So,  when the rate of drought and resulting bush fires picks up, that's a fact that EXISTS IN RELATION TO OTHER ALREADY WELL ESTABLISHED FACTS ABOUT ABNORMAL RATES OF CLIMATIC CHANGE,  NOT BY ITSELF.   It's like a trial in court, where there are MULTIPLE LINES OF EVIDENCE.

Thank you for that.
What to do about it? Australia has to live? Gotta keep the lights on and aircon running.
Average Joe is broke, stores are broke, closing down everywhere.
Federal govt is trying to stay afloat, trying to have a budget surplus. Trying to pay for all the free stuff the People demand.


Instead of commuting by car to office towers, people could work from home...all they need is a phone/s, computer/s, office supplies, filing cabinet etc.
Sell the office towers for housing.
Car pooling with co-workers, ...cramped up, hot, stuffy, talk talk talk, bad drivers, horrible music, dirty feet, coughing, sniffling etc, loud voices, ….misery in the extreme.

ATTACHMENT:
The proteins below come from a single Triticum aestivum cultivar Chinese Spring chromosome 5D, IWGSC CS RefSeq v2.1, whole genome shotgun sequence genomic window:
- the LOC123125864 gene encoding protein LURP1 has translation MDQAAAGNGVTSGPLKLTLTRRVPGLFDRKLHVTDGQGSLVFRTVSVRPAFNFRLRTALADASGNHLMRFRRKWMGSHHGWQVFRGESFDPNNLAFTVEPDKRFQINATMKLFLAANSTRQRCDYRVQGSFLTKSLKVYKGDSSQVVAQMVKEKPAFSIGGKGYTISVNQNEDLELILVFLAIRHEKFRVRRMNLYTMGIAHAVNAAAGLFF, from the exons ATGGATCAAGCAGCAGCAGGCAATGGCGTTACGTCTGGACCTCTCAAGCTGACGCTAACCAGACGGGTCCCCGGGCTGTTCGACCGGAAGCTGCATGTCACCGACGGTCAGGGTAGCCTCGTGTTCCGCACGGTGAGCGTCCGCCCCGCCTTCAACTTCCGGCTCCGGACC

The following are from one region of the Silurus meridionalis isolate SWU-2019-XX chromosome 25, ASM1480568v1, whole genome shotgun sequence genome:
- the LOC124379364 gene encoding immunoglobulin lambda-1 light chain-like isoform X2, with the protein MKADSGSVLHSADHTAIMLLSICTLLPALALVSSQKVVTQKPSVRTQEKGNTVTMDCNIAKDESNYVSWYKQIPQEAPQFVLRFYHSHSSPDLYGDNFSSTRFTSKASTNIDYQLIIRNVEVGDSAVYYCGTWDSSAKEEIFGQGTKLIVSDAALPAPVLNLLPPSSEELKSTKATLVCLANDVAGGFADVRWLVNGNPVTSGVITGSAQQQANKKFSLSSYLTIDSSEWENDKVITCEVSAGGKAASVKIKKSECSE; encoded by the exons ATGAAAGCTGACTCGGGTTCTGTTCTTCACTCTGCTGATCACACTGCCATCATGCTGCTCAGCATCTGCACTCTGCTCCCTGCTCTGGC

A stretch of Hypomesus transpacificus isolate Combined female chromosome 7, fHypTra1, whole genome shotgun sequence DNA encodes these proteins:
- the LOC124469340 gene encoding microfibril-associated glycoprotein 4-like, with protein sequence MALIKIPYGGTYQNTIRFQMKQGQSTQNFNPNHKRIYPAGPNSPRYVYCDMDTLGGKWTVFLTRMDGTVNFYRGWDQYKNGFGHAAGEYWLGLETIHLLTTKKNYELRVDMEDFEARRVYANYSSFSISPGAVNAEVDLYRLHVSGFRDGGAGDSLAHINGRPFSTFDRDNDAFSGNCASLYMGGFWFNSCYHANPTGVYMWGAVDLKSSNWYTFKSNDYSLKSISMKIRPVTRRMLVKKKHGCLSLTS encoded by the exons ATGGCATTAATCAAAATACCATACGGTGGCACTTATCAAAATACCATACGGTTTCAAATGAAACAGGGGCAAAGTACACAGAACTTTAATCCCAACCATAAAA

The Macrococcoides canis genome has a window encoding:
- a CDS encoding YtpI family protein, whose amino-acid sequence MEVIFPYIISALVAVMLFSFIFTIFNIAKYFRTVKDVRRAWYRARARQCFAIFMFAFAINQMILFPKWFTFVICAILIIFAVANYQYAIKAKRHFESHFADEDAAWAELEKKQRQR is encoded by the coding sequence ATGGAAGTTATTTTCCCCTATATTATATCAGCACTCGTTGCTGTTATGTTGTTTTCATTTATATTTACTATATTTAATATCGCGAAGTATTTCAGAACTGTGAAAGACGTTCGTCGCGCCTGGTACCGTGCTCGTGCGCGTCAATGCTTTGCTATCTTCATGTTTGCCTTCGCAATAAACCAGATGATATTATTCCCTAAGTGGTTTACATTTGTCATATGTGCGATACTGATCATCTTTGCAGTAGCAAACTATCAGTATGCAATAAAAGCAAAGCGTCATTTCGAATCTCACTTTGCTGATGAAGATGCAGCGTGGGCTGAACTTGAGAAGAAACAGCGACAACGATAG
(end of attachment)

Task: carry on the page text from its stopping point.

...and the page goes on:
1 - mass transit (electric rail has been a viable mature technology for a century)

2 - more natural light in houses and public buildings and offices

3 - energy-efficient swamp coolers instead of conventional compressor ACs

4 - earthtube cooling

5 - telecommuting (subsidize home office equipage with money saved in needing less office building space)

6 - new work dress codes allowing lighter attire in hot climates,  which means office thermostat can be set five degrees higher,  and also makes walk/bike home a more comfortable choice

6a - subsidize lower-emissions concrete production to get factories up and running

7 - brainstorming positive measures rather than negative focus on "misery"

8 - recruit homeless people to plant foliage that absorbs pollutants and carbon,  providing small apartments near the planting projects for them

9 - rebate on auto registration and fees to carpoolers